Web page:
The 6mm ARC just might answer the complaints I have with the 6.5 Grendel. Basically that the 6.5 Grendel is velocity challenged. The 6mm ARC has "enough" velocity but I think not enough to be the barrel burner that I have come to expect from the faster 6mm cartridges. Especially with the standard 107 grain bullet.

My one concern? How will it perform with the lighter bullets? This is where the 6mm PPC and the 6mm ARC differ. The 6mm PPC is optimized for the lighter 60 to 70 grain bullets. It uses a rifling twist of 1:12 - 1:13. It will reach the 3000 + FPS mark. The 6mm ARC is optimized for 103 - 107 grain bullets and uses a twist rate of 1:7.5. I wonder how a 75 grain bullet will perform in a 6mm ARC rifle?

The 25-06 is my favorite "dual -purpose" rifle. I typically load 87 grain bullets for varmint, and 117 grain for deer. I can see the 6mm ARC being another dual purpose cartridge. 75 grain bullets for varmint, 105 grain for deer. If I just knew how it performed with the lighter bullets. I do think it’s probably a better cartridge than the 6.5 Grendel comparing the 123 grain Grendel with the 107 grain ARC.
 

·
Premium Member
Joined
·
35,832 Posts
Here’s one thing.

6 mm bullets are one of the few bullets I still see on the shelf at the LGS.

So, there’s that.
 

·
Premium Member
Joined
·
21,295 Posts

·
Registered
Joined
·
262 Posts
My thread on the Ruger Ranch Rifle and the 6.5 Grendel got me to pondering. I really like the 6.5 bullet. Fostered by my 6.5x52 Carcano, which I wish I still had, and the wife’s uncle’s 6.5x51SR Arisaka, which I do have, they were just great producers of venison. They just worked much better than paper ballistics say they should.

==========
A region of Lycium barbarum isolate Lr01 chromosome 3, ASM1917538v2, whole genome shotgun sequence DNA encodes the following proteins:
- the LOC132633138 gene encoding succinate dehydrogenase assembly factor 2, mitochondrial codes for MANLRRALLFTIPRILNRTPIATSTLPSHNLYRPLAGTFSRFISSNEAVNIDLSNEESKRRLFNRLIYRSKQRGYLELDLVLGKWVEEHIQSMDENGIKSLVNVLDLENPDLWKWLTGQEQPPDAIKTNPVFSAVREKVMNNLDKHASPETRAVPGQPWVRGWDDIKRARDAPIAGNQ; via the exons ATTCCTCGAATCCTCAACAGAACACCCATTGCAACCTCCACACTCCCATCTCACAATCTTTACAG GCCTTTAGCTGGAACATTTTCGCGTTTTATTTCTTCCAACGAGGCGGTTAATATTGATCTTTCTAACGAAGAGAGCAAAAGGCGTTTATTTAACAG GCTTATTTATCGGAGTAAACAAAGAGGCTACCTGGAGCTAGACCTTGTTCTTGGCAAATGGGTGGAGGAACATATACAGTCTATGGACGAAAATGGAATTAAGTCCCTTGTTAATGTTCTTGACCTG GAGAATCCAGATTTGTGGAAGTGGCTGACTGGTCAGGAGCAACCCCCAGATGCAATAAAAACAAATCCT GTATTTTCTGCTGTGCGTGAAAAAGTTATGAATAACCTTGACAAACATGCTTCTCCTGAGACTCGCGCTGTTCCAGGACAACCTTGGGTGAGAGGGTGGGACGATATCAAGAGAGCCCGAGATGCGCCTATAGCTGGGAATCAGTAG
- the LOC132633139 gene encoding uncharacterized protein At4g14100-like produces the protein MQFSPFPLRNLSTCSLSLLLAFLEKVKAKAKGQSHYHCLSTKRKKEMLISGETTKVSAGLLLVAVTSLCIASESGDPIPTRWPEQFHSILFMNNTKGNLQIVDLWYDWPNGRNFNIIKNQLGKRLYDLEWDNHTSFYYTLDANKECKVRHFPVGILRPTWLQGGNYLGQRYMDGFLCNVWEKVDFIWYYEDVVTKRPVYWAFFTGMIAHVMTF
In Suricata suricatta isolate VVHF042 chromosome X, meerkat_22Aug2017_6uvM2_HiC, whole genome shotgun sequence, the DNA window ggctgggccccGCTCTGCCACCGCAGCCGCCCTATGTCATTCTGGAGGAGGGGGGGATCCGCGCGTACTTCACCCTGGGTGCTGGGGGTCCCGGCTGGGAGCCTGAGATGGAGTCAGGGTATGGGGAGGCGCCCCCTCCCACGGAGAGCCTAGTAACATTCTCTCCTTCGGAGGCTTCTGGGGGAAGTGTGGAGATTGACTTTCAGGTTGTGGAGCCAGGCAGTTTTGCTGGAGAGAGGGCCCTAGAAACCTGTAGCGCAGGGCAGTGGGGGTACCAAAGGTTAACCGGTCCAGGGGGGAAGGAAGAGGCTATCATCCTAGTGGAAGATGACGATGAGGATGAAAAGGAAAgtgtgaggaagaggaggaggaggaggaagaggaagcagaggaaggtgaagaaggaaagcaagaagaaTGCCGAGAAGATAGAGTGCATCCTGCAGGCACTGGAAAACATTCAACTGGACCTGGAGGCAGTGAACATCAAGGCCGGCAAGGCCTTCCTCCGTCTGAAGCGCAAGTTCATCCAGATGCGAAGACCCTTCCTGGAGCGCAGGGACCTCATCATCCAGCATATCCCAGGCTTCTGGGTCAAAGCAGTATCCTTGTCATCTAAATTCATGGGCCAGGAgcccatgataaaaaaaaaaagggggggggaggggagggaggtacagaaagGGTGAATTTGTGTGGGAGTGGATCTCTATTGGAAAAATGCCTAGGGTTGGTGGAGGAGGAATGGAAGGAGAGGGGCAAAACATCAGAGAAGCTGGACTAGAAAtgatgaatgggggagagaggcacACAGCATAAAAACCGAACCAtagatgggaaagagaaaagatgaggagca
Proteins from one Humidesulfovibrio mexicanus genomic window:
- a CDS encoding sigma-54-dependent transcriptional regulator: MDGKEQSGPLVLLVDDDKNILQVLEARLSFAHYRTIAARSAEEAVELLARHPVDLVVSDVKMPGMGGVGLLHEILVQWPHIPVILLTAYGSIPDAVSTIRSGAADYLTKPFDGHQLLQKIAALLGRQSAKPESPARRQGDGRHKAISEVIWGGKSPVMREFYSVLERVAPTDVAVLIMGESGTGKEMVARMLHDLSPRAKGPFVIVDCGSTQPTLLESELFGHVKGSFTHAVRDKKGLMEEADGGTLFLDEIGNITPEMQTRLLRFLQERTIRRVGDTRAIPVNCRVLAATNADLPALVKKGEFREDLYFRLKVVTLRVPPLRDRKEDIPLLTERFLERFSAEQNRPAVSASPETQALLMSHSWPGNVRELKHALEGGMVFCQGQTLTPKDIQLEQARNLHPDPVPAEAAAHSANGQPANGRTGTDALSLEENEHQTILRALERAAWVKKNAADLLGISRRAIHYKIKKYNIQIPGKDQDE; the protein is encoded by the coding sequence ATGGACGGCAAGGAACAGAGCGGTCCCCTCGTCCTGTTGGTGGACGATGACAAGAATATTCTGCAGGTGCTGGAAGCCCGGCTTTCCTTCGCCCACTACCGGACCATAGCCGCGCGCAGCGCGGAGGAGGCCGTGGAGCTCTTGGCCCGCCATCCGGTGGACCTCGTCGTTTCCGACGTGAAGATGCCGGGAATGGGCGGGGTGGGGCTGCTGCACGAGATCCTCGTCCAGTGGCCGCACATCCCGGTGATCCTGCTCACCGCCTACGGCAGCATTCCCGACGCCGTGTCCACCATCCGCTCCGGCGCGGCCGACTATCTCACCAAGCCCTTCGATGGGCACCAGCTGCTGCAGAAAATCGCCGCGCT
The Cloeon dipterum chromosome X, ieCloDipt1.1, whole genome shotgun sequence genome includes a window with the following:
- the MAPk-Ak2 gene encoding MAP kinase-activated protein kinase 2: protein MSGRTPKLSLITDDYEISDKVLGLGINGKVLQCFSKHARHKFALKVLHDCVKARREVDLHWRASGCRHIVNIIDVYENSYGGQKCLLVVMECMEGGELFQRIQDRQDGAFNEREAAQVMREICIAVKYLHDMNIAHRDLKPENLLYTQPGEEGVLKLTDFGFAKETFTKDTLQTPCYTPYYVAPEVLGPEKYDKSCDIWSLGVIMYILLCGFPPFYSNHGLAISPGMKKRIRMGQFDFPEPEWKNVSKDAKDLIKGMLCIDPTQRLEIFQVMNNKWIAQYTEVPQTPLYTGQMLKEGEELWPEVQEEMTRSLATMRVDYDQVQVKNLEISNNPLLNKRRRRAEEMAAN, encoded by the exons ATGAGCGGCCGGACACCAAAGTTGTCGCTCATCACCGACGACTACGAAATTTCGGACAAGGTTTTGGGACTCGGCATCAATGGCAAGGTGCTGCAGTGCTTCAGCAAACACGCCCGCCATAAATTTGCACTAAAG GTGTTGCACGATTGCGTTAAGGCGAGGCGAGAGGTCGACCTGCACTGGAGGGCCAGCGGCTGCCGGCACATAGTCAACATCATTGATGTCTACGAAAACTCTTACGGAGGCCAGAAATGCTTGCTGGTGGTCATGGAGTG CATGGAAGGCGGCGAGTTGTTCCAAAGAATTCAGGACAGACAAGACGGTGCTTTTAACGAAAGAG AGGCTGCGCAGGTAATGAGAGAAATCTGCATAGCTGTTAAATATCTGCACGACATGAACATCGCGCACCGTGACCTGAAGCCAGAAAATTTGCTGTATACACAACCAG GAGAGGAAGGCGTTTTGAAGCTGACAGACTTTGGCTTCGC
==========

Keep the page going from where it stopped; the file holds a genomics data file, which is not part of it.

It took me a long time to warm to the 6.5 Grendel. It’s ballistics were inferior to the Japanese and Italian cartridges. But I wanted a "long range" AR rifle for hunting varmints, deer, and pigs, and the 6.5 Grendel ended up winning the race. (I really wanted the 25-45 Sharps to win it!

I never really warmed to the 6mm/.24 caliber cartridges. The 243 Winchester I grew a fond dislike for, as I did with the 6mm/223. I actually liked my 700 ADL in 6mm Remington, a much better case design than the more popular 243 Winchester. Unfortunately I did not own the rifle long before it was taken by the Great Fire of ‘99. And the 6mm PPC was a wonderfully accurate cartridge. Always wanted to own one, but was never able to come up with the funds to get one.

Another complaint I had with the .243 cartridges is that they are barrel burners. Especially with the lighter 75 grain bullets used for varmints that are pushed to 3000 fps and beyond.